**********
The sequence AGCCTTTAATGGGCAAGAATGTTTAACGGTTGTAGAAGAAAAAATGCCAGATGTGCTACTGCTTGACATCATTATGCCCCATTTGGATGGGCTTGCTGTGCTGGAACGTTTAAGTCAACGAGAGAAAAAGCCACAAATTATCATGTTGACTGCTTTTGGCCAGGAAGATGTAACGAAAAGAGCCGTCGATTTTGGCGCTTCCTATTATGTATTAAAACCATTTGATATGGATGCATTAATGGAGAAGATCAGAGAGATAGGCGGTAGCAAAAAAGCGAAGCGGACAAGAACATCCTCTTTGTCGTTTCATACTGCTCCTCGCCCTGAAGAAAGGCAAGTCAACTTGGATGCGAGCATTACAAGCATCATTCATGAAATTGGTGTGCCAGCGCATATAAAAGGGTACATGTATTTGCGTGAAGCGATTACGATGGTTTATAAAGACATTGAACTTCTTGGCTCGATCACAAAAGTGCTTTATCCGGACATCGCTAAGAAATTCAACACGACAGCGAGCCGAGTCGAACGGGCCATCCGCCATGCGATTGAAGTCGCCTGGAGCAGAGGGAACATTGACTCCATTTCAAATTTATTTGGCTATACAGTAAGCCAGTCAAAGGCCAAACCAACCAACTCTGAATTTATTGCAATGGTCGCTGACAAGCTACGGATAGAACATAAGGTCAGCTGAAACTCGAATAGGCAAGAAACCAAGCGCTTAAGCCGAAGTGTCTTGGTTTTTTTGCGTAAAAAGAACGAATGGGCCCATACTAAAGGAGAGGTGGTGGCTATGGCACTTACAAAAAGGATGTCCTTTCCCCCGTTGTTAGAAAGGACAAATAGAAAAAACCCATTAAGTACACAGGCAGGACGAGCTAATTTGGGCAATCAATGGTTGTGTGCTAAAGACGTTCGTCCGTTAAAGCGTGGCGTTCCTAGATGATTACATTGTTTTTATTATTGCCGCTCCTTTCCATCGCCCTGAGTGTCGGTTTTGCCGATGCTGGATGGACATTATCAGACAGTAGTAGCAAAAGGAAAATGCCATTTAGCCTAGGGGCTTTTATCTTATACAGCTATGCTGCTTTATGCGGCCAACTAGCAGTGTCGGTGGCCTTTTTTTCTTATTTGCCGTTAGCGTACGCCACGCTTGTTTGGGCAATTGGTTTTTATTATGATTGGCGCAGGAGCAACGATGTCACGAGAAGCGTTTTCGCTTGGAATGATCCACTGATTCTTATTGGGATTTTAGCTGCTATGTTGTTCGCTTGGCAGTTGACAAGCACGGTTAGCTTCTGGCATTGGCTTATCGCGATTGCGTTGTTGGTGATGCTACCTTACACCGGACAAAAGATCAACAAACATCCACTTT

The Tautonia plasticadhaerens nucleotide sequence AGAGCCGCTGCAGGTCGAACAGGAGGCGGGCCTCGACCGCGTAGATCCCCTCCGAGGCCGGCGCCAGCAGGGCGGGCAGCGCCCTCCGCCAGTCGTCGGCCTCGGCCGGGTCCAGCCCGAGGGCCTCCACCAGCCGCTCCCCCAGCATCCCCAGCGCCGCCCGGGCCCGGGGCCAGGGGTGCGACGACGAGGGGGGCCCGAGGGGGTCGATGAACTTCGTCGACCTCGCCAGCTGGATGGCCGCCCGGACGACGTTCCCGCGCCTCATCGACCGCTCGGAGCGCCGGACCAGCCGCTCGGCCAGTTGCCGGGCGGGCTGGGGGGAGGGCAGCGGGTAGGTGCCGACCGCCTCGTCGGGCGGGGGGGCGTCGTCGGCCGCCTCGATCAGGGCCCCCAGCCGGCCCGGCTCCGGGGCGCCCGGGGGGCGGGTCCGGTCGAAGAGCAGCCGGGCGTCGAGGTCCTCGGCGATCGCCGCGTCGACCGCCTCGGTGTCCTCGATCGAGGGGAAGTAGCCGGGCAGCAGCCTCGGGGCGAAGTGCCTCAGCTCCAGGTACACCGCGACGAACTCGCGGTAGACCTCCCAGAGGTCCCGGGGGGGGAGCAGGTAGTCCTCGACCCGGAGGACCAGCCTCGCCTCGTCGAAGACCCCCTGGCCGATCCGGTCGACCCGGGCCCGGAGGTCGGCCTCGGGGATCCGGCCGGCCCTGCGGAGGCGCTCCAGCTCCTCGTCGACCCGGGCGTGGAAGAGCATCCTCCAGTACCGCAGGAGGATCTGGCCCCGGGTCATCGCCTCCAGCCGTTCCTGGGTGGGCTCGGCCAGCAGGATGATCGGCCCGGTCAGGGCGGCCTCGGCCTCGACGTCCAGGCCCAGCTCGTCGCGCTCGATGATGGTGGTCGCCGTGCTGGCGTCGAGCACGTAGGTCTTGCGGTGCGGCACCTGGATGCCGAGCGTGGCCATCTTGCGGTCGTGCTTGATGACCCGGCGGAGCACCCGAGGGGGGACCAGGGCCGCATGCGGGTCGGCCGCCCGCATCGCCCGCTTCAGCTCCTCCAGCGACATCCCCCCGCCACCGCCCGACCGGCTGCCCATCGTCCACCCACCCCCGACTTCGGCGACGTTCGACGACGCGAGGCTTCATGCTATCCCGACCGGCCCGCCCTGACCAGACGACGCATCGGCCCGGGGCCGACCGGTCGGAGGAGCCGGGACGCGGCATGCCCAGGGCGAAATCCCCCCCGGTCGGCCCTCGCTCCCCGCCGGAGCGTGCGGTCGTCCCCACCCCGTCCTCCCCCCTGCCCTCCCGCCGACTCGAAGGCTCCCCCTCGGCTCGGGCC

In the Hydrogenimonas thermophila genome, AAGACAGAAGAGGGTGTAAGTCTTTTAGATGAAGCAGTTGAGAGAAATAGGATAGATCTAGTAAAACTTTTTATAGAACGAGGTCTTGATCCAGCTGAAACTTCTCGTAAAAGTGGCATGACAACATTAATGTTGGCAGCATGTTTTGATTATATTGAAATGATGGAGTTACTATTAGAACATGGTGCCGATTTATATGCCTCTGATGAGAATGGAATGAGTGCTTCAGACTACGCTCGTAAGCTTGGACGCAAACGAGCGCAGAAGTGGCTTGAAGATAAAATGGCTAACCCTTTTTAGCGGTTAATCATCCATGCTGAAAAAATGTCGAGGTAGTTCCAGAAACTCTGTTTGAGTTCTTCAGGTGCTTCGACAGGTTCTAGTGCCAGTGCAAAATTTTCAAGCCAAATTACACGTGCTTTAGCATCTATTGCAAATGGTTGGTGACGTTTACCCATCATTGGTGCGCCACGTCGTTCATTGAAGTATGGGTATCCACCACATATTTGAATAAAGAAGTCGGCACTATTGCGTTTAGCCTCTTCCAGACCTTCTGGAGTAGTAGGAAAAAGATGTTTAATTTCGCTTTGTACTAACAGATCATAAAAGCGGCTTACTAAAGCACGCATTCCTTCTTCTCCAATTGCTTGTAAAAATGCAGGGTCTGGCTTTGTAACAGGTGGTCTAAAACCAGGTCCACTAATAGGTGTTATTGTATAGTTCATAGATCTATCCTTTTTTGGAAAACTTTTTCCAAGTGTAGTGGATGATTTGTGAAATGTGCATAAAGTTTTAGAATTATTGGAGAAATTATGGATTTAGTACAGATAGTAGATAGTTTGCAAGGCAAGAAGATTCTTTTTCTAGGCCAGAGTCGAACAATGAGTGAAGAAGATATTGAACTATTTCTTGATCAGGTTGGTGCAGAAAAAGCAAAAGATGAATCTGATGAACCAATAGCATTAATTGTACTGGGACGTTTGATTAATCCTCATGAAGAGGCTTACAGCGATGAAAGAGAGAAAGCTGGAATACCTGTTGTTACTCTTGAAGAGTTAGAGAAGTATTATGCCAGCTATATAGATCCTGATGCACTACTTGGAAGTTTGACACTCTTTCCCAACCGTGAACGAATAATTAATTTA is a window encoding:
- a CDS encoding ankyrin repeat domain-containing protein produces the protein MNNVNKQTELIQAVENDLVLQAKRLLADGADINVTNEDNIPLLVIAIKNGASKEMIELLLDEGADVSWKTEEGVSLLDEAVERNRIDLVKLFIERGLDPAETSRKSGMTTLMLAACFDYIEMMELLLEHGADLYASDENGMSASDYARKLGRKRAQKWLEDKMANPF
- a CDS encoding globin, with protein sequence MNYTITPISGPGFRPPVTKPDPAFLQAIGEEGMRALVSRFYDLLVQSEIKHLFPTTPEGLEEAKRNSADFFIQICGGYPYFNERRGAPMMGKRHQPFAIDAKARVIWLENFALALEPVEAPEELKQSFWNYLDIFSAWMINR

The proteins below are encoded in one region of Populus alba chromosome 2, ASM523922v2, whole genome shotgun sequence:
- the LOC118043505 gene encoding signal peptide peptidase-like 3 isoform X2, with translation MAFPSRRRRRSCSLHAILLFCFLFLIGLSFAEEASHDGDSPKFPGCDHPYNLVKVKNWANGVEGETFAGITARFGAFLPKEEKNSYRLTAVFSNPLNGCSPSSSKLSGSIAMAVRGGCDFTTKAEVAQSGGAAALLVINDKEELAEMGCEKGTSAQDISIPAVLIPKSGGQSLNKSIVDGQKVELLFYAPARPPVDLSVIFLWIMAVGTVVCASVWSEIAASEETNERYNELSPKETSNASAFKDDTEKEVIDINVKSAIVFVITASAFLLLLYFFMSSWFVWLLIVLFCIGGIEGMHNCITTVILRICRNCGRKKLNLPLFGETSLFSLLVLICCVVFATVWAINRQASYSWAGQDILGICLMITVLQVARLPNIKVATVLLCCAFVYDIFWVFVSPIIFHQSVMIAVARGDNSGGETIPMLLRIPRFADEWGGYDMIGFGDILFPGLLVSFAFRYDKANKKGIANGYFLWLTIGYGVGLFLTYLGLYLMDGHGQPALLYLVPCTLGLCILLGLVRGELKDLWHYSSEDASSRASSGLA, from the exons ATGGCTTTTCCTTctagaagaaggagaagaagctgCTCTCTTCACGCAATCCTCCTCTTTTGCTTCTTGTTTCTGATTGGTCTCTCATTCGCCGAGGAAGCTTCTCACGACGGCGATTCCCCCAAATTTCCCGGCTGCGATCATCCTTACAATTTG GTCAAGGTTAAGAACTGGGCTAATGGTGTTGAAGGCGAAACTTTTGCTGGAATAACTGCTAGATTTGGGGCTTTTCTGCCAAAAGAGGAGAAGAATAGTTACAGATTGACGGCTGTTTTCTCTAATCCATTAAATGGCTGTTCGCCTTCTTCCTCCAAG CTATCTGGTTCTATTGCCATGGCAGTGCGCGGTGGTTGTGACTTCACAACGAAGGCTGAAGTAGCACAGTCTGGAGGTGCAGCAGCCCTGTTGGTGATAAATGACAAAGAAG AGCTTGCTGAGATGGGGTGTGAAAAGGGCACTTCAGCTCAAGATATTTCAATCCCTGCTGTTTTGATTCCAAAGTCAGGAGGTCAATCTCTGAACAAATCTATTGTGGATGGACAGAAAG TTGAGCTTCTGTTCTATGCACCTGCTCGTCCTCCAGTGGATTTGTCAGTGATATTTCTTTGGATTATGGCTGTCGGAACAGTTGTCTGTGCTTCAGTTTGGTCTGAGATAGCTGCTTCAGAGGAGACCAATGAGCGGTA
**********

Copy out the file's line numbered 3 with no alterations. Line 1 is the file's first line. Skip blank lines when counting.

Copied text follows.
In the Hydrogenimonas thermophila genome, AAGACAGAAGAGGGTGTAAGTCTTTTAGATGAAGCAGTTGAGAGAAATAGGATAGATCTAGTAAAACTTTTTATAGAACGAGGTCTTGATCCAGCTGAAACTTCTCGTAAAAGTGGCATGACAACATTAATGTTGGCAGCATGTTTTGATTATATTGAAATGATGGAGTTACTATTAGAACATGGTGCCGATTTATATGCCTCTGATGAGAATGGAATGAGTGCTTCAGACTACGCTCGTAAGCTTGGACGCAAACGAGCGCAGAAGTGGCTTGAAGATAAAATGGCTAACCCTTTTTAGCGGTTAATCATCCATGCTGAAAAAATGTCGAGGTAGTTCCAGAAACTCTGTTTGAGTTCTTCAGGTGCTTCGACAGGTTCTAGTGCCAGTGCAAAATTTTCAAGCCAAATTACACGTGCTTTAGCATCTATTGCAAATGGTTGGTGACGTTTACCCATCATTGGTGCGCCACGTCGTTCATTGAAGTATGGGTATCCACCACATATTTGAATAAAGAAGTCGGCACTATTGCGTTTAGCCTCTTCCAGACCTTCTGGAGTAGTAGGAAAAAGATGTTTAATTTCGCTTTGTACTAACAGATCATAAAAGCGGCTTACTAAAGCACGCATTCCTTCTTCTCCAATTGCTTGTAAAAATGCAGGGTCTGGCTTTGTAACAGGTGGTCTAAAACCAGGTCCACTAATAGGTGTTATTGTATAGTTCATAGATCTATCCTTTTTTGGAAAACTTTTTCCAAGTGTAGTGGATGATTTGTGAAATGTGCATAAAGTTTTAGAATTATTGGAGAAATTATGGATTTAGTACAGATAGTAGATAGTTTGCAAGGCAAGAAGATTCTTTTTCTAGGCCAGAGTCGAACAATGAGTGAAGAAGATATTGAACTATTTCTTGATCAGGTTGGTGCAGAAAAAGCAAAAGATGAATCTGATGAACCAATAGCATTAATTGTACTGGGACGTTTGATTAATCCTCATGAAGAGGCTTACAGCGATGAAAGAGAGAAAGCTGGAATACCTGTTGTTACTCTTGAAGAGTTAGAGAAGTATTATGCCAGCTATATAGATCCTGATGCACTACTTGGAAGTTTGACACTCTTTCCCAACCGTGAACGAATAATTAATTTA is a window encoding: